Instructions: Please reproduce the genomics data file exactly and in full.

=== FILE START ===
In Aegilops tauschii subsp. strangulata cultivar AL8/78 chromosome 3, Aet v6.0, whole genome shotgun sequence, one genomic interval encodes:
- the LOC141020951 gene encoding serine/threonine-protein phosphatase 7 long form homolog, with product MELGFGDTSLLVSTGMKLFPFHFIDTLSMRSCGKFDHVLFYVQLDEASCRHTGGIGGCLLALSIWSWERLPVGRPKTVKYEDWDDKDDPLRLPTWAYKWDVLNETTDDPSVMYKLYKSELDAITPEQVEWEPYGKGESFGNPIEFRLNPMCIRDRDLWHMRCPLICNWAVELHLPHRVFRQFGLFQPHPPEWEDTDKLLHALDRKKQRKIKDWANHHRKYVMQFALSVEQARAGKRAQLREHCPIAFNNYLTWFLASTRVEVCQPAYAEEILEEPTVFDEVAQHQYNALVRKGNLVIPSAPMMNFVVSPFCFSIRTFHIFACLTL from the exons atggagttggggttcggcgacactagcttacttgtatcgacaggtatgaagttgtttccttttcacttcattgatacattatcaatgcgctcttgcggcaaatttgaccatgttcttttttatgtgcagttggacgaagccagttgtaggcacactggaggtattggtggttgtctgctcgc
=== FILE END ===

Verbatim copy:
In Aegilops tauschii subsp. strangulata cultivar AL8/78 chromosome 3, Aet v6.0, whole genome shotgun sequence, one genomic interval encodes:
- the LOC141020951 gene encoding serine/threonine-protein phosphatase 7 long form homolog, with product MELGFGDTSLLVSTGMKLFPFHFIDTLSMRSCGKFDHVLFYVQLDEASCRHTGGIGGCLLALSIWSWERLPVGRPKTVKYEDWDDKDDPLRLPTWAYKWDVLNETTDDPSVMYKLYKSELDAITPEQVEWEPYGKGESFGNPIEFRLNPMCIRDRDLWHMRCPLICNWAVELHLPHRVFRQFGLFQPHPPEWEDTDKLLHALDRKKQRKIKDWANHHRKYVMQFALSVEQARAGKRAQLREHCPIAFNNYLTWFLASTRVEVCQPAYAEEILEEPTVFDEVAQHQYNALVRKGNLVIPSAPMMNFVVSPFCFSIRTFHIFACLTL from the exons atggagttggggttcggcgacactagcttacttgtatcgacaggtatgaagttgtttccttttcacttcattgatacattatcaatgcgctcttgcggcaaatttgaccatgttcttttttatgtgcagttggacgaagccagttgtaggcacactggaggtattggtggttgtctgctcgc